The sweeping changes of the Healthcare Reform Act of 2010 were in response to perceived inefficiencies in the delivery and cost of health care in the United States. A focal point in the Healthcare Reform Act was the member—both member centered care and member activation in the ownership and management of health outcomes, especially member activation and ownership of health outcomes that have a direct correlation to overall therapy compliance and adherence. A central aspect of member activation and healthcare outcomes is the establishment of continuity of care networks outside the hospital setting and in the home.

The healthcare industry requires a paradigm where the trusted caregiver team becomes an intregal part of patient centered continuity care and is activated in support of the member to ensure member compliance and long-term adherence to the physician directed medical regimen. The system, computer-implemented methods, and computer-readable media described herein bridge the gap in continuity of care and coordination services within transitional and chronic care delivery mechanisms.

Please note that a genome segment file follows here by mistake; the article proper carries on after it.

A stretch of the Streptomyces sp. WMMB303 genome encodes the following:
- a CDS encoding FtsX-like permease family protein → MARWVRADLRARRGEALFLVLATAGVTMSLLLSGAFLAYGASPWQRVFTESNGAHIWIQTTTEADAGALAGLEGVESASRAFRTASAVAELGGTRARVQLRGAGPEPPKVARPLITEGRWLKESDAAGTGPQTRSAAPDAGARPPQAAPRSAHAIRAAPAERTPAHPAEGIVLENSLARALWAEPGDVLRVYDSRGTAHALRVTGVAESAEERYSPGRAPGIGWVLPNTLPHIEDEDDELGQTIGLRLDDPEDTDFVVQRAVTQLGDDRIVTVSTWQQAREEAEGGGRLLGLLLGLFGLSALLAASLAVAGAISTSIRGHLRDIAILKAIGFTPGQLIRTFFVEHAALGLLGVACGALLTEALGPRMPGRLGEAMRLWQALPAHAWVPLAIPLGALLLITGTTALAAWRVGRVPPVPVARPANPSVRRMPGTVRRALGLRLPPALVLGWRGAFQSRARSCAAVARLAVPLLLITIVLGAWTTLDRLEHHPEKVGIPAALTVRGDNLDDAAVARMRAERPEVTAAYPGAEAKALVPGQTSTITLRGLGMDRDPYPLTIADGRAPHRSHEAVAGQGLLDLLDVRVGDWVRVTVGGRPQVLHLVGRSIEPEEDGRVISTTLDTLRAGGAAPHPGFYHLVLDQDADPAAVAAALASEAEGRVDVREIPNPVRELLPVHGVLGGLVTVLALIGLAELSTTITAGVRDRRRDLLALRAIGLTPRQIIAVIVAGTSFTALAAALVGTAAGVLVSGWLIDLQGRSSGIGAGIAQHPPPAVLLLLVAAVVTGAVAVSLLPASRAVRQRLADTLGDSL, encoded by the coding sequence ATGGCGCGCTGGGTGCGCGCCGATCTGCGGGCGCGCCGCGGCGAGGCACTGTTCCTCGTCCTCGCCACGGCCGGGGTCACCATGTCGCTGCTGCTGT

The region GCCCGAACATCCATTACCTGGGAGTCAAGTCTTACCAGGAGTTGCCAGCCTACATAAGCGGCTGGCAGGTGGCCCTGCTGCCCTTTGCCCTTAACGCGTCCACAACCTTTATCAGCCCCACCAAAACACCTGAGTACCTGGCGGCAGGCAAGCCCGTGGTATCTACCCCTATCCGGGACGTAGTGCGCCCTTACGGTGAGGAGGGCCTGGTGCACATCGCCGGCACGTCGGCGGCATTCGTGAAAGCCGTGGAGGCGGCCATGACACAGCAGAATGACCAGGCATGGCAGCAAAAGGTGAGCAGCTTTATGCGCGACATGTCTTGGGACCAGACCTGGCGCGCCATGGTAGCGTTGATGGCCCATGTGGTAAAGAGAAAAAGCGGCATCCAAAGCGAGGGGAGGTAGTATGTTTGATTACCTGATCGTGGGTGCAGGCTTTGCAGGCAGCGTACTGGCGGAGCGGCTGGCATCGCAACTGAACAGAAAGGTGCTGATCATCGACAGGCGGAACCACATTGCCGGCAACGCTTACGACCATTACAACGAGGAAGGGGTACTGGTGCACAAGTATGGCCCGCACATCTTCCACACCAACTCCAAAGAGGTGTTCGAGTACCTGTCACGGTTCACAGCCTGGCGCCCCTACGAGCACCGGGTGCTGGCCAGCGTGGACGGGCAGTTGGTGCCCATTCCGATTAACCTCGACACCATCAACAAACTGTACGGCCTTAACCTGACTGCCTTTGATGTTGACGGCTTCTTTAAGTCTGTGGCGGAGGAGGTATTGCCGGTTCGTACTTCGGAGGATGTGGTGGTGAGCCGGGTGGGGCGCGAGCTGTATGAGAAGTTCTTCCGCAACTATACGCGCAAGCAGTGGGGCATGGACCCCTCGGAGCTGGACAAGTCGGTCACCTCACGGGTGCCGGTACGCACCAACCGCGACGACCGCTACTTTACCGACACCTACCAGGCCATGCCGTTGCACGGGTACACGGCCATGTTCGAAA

Member centered medical care empowered by activated, trusted caregiver teams of family and friends can improve member health outcomes while reducing redundancy and costs in existing member health interactions. Continuity of care and coordination of care is lacking in the present health care system. Including the member's family and friends as part of the extended caregiver practice in combination with caregiver-led virtual home monitoring can reduce hospital readmission, reduce the cost of delivery, and help avoid disease complications.